We all understand that researchers must endeavour to be as detached and as objective as is humanly possible and that this should be their research mantra and responsibility. The actuality should be their chief focus to justify their research. Whilst conjecture has its place, it is important to strive to ensure that research recreates real life situations or is as realistic as possible. Such an approach helps minimise divergence, and thus makes findings all the more pertinent. Currently, the expectation of publishing scientific and technical papers has increased significantly both in academic and professional communities. It is usually expected by respective institutions that a member of the academic staff will publish the results of his research work in a reputed journal, preferably an international one. Academics need to ensure that their research is peer-reviewed and measured against quality research being done further afield. One of the greatest dangers that any academic community faces is parochialism and the intellectual myopia that results, hence the importance of Bangladeshi academics submitting their work for scrutiny internationally.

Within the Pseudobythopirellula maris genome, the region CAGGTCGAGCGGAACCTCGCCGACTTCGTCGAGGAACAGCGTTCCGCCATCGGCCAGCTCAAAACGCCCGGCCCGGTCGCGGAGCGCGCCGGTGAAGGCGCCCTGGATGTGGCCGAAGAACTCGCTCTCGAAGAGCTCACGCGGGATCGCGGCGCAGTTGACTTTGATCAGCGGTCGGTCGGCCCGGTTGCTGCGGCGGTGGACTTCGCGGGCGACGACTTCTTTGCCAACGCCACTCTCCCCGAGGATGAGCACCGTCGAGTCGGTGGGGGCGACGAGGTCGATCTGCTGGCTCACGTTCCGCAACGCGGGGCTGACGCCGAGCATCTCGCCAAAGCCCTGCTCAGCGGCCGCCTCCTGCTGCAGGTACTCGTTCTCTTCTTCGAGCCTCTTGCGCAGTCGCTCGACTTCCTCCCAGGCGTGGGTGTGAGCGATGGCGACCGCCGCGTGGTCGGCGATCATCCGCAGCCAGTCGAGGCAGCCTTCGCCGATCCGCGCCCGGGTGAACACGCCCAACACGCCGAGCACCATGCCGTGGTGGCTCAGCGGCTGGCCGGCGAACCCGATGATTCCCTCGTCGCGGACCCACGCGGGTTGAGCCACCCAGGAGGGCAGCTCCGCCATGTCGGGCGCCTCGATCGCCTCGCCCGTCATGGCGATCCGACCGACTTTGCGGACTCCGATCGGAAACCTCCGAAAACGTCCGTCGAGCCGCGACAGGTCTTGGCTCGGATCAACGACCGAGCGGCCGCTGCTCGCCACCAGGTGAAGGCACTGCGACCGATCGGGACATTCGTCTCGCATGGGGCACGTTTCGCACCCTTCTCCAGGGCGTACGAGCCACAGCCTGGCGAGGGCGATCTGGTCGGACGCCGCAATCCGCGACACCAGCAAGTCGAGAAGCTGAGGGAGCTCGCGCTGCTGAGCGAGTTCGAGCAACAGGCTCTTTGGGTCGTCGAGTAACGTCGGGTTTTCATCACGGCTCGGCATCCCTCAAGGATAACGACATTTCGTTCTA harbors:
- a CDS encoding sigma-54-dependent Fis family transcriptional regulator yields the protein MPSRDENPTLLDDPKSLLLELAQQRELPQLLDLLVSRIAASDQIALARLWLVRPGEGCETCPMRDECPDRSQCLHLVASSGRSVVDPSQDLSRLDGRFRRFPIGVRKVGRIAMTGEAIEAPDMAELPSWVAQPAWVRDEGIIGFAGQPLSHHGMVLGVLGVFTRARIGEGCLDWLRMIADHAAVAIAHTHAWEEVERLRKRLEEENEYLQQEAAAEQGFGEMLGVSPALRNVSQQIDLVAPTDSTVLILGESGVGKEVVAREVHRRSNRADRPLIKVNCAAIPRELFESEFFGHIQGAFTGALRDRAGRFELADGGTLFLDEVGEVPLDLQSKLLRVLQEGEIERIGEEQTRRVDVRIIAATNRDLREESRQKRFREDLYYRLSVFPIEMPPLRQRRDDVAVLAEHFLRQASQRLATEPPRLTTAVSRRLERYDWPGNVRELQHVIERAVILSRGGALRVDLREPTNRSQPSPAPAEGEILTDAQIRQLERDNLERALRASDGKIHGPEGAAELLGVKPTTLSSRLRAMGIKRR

Let us make no mistake, plagiarism is intellectual theft, and raises serious questions about a person’s honesty, integrity, and moral compass. If they are prepared to plagiarise for academic kudos or advancement, what other questionable activity are they up to? Academic theft of this nature is a grave matter that warrants a robust response. Individuals do not accidently plagiarise whole pages of someone else’s research, they have done it knowingly with the aim of benefitting from their deception. What is all the more tragic is that they invariably express regret, yet in truth the only thing they really regret is being found out. We must be alive to the excuses and supposed mitigating circumstances that will be wheeled out. They have stolen and they should be named and shamed as a common thief would be and face serious sanctions. Sadly, it is often the case that people who willingly engage in such activity are just as liable to tell mistruths on the Curriculum Vitae or cut corners in other ways professionally. Certainly, the issue of a trust deficit becomes a very real concern. Equally, it is vital that the seriousness of what has taken place is downplayed or that those found to have engaged in such activity should be shielded from censure, or endeavour to use their name, connections or public profile to try and avoid being held to account. What has been done not only shames them and their family, it brings dishonour on the journal that published the paper, to any institution that the author/authors was associated, and ultimately it has brought Bangladesh into disrepute. Sadly, because of this sorry affair many scholarly international journals may well look with suspicion on papers submitted by academics based in Bangladesh.